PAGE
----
A heckler chanted ‘Larry Nassar’ at a Michigan State game. A survivor was there

A heckler chanted ‘Larry Nassar’ at a Michigan State game. A survivor was there

“Larry Nassar! Larry Nassar! Larry Nassar!” a Texas Tech University fan shouted in response to Michigan State University students’ cheers of “Go, Green! Go, White!”

Katie Mahon’s stomach lurched.

She and her sister were in a crowd of people near the concession stand at U.S. Bank Stadium in Minneapolis for the NCAA Final Four men’s basketball tournament. The Texas Tech fan was walking in one direction; the Mahon sisters walked the opposite way.

“I just put my arm around my sister, and I was like, ‘OK. I’m going to keep on walking. That guy is a piece of …’ Well, you can fill in the appropriate word,” said Mahon, 28, a Haslett, Michigan, native who now lives in Chicago. “I looked at my sister, and … she was like, ‘I almost just punched him in the face,’ and then she started crying.

“She’s my younger sister, so I feel horrible because I’m supposed to protect her. And she’s been there for me a lot over the past couple years. … She started crying, and she was like, ‘I can’t believe he just said that.’ “

Hearing Nassar’s name used by a heckler like a verbal weapon at a sporting event was difficult for Mahon, who is among the hundreds of girls and young women who were sexually abused for years by the former MSU sports medicine doctor.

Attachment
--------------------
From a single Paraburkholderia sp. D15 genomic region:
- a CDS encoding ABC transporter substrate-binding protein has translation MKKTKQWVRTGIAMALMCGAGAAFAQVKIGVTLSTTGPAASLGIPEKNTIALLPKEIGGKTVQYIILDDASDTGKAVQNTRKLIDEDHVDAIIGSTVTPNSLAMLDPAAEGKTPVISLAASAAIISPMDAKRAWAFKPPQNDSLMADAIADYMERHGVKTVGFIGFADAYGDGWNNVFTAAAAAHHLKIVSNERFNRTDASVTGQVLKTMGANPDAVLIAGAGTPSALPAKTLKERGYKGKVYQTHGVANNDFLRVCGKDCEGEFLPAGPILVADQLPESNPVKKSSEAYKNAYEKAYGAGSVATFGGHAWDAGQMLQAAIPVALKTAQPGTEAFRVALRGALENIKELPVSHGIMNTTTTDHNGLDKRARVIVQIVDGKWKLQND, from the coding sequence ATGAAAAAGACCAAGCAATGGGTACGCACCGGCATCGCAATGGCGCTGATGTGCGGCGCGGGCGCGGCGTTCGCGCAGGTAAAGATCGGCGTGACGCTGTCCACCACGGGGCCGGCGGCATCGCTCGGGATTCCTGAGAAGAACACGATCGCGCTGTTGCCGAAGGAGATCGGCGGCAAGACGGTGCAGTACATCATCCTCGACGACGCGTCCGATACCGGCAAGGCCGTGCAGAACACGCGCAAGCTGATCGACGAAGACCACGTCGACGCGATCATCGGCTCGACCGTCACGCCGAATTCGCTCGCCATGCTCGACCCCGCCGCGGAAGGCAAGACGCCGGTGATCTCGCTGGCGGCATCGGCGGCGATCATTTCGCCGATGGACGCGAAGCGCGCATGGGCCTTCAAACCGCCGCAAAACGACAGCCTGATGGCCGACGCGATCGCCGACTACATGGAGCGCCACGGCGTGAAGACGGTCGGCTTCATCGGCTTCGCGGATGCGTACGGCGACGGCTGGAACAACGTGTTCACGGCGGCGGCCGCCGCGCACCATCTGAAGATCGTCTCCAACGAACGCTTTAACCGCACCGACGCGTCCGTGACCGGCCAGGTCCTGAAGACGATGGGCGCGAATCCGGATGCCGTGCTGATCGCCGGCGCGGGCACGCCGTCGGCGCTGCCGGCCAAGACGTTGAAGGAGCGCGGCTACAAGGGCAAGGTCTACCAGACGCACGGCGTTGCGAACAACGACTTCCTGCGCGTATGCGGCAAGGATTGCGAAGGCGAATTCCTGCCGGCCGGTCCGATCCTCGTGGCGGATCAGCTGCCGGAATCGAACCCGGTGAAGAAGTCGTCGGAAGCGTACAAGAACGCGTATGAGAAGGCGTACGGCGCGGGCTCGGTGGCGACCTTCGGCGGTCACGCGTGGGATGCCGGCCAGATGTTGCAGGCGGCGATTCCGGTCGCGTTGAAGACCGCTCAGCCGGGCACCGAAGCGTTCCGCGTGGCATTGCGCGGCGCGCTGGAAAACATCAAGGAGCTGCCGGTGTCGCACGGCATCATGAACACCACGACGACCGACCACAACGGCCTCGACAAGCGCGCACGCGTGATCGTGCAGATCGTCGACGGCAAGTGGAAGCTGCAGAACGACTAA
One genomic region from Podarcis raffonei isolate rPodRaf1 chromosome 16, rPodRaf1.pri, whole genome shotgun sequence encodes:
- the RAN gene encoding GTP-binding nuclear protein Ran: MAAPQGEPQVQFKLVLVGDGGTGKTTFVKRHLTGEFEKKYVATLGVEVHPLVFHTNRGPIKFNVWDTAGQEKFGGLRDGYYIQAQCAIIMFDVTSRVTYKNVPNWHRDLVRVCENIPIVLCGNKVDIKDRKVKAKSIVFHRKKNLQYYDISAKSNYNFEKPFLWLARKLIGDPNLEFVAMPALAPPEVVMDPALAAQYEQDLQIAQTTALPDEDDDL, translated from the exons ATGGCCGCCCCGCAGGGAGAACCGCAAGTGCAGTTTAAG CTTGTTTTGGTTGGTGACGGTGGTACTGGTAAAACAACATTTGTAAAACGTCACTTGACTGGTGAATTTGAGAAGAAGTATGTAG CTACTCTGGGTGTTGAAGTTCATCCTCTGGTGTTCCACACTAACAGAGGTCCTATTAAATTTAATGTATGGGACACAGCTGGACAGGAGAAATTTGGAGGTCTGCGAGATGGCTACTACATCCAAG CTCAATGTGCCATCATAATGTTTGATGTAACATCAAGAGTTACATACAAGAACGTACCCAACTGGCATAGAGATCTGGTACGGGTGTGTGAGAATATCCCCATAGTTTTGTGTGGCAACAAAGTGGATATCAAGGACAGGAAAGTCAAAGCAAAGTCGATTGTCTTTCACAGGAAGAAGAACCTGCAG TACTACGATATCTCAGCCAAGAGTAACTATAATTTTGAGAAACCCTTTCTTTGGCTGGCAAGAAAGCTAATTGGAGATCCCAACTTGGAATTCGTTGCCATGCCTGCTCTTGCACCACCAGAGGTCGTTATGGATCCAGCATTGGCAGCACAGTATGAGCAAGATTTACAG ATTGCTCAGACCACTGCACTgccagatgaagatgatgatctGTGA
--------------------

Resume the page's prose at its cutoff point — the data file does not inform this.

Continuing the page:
“In a competitive environment, essentially, it’s a fight,” she said. “So … you bring up things you know are going to hurt … so you can win, you know? And in this environment, it’s wanting to win not only the game, but win any arguments, win with banter, and not knowing when to draw the line.

“There’s lines you should know you cannot cross; you cannot go there. Sexual assault and rape should be in that category, and it’s upsetting that it’s not in that category.”

The last two years, which saw Nassar’s conviction on child pornography and sexual assault charges as well as the rise of the #MeToo movement, have given Mahon a new voice — one she’s not afraid to use to speak out against sexual violence.

Source:- usatoday